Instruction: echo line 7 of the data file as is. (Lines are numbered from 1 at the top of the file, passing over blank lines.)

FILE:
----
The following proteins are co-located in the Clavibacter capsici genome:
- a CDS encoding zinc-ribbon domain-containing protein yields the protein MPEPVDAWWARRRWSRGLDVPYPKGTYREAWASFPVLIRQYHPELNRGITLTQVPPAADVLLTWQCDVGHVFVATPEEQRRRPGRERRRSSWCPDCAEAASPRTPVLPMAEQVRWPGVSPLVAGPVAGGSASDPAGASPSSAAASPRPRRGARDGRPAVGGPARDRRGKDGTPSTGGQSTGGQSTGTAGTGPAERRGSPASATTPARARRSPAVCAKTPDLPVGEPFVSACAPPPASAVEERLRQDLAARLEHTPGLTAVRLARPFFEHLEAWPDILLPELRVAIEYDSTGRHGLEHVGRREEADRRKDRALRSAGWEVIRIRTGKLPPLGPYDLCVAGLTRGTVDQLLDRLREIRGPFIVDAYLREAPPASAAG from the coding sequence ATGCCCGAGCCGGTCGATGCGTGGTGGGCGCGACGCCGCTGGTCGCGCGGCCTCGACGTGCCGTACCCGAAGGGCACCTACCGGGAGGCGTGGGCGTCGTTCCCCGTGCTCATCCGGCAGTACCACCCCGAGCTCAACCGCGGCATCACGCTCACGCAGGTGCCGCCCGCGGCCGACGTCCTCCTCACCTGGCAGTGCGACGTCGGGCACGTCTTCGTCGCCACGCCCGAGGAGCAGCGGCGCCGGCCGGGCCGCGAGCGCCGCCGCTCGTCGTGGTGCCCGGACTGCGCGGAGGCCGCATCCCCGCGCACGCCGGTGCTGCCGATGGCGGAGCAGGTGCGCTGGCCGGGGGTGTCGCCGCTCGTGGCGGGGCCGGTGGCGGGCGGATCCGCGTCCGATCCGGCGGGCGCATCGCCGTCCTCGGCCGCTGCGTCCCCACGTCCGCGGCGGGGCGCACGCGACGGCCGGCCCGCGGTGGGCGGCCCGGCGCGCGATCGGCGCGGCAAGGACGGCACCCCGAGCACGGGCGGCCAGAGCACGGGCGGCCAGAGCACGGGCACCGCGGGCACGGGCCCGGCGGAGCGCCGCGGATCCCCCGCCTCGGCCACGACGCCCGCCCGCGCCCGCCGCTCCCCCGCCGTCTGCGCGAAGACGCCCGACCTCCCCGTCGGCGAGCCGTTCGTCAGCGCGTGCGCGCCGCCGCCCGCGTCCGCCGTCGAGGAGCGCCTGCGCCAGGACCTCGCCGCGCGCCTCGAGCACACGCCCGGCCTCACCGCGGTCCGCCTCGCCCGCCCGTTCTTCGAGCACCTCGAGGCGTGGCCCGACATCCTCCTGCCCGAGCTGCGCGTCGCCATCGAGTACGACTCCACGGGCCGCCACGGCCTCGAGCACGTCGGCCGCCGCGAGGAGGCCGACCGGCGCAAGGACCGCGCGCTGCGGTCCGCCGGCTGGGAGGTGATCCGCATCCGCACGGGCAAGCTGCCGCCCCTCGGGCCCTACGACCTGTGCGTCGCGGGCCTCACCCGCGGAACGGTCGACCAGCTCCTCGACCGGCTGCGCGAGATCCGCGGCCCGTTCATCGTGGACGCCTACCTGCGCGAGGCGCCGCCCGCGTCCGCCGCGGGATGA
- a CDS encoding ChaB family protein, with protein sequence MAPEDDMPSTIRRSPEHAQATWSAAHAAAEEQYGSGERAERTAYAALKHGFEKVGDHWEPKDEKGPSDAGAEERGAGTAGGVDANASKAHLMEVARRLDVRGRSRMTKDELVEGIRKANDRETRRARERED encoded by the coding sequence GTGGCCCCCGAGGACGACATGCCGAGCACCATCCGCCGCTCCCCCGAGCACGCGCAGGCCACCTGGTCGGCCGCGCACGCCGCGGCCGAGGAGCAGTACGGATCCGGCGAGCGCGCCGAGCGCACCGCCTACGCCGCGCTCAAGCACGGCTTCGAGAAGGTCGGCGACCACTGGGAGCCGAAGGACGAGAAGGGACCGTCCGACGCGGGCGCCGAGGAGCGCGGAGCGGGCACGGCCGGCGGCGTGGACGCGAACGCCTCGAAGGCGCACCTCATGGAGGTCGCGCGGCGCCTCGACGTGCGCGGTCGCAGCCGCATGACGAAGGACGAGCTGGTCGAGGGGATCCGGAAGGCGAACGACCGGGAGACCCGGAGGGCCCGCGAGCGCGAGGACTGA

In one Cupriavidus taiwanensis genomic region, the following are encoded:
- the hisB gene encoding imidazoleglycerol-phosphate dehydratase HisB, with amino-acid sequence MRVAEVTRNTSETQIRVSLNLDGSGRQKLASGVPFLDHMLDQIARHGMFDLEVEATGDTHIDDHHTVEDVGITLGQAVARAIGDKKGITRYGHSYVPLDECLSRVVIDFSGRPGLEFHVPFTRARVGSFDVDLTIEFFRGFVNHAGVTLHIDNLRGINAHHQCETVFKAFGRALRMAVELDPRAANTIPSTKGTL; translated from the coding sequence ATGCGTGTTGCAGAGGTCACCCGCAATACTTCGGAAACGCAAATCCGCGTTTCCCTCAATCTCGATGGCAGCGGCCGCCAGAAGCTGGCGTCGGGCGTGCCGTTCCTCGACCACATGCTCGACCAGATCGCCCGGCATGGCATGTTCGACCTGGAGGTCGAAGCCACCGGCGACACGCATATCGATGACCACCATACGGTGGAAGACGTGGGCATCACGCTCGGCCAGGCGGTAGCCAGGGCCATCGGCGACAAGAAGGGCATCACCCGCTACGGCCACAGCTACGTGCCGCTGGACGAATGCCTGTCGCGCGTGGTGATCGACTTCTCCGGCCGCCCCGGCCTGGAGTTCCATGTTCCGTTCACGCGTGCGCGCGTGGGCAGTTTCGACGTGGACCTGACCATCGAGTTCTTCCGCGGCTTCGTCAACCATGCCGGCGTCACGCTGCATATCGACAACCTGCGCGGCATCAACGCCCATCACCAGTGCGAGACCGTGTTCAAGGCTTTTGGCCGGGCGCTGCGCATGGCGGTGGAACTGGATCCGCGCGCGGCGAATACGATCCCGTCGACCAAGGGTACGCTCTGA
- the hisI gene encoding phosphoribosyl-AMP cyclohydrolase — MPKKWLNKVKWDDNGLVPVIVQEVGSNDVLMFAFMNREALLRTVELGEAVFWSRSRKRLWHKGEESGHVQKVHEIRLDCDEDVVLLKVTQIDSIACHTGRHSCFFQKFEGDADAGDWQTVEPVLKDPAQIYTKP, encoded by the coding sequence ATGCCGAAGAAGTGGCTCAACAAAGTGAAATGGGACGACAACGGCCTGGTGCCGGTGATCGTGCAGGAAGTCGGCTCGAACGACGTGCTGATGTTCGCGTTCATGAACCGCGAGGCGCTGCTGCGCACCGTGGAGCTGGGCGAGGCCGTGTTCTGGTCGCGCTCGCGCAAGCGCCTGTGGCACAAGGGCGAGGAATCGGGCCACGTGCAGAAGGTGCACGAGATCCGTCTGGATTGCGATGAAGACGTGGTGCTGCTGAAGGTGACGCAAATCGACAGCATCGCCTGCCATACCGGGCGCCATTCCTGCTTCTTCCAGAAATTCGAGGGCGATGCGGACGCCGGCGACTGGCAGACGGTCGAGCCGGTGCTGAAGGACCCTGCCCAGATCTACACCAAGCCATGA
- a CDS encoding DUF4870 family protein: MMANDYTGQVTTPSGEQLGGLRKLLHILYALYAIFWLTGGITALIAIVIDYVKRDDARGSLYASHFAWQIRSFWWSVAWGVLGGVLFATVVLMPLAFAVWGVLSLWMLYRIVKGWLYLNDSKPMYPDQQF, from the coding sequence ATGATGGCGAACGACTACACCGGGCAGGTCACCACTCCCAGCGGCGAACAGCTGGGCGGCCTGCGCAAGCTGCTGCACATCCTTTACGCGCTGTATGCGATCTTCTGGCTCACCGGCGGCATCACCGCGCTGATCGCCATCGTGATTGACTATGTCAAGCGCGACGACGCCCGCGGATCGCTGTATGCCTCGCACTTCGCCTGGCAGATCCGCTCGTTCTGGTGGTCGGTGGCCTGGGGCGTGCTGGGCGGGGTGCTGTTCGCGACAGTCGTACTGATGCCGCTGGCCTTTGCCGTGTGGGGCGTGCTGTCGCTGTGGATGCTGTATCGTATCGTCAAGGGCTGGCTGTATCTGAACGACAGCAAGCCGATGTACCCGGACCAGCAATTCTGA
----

- a CDS encoding DUF4870 family protein: MMANDYTGQVTTPSGEQLGGLRKLLHILYALYAIFWLTGGITALIAIVIDYVKRDDARGSLYASHFAWQIRSFWWSVAWGVLGGVLFATVVLMPLAFAVWGVLSLWMLYRIVKGWLYLNDSKPMYPDQQF, from the coding sequence ATGATGGCGAACGACTACACCGGGCAGGTCACCACTCCCAGCGGCGAACAGCTGGGCGGCCTGCGCAAGCTGCTGCACATCCTTTACGCGCTGTATGCGATCTTCTGGCTCACCGGCGGCATCACCGCGCTGATCGCCATCGTGATTGACTATGTCAAGCGCGACGACGCCCGCGGATCGCTGTATGCCTCGCACTTCGCCTGGCAGATCCGCTCGTTCTGGTGGTCGGTGGCCTGGGGCGTGCTGGGCGGGGTGCTGTTCGCGACAGTCGTACTGATGCCGCTGGCCTTTGCCGTGTGGGGCGTGCTGTCGCTGTGGATGCTGTATCGTATCGTCAAGGGCTGGCTGTATCTGAACGACAGCAAGCCGATGTACCCGGACCAGCAATTCTGA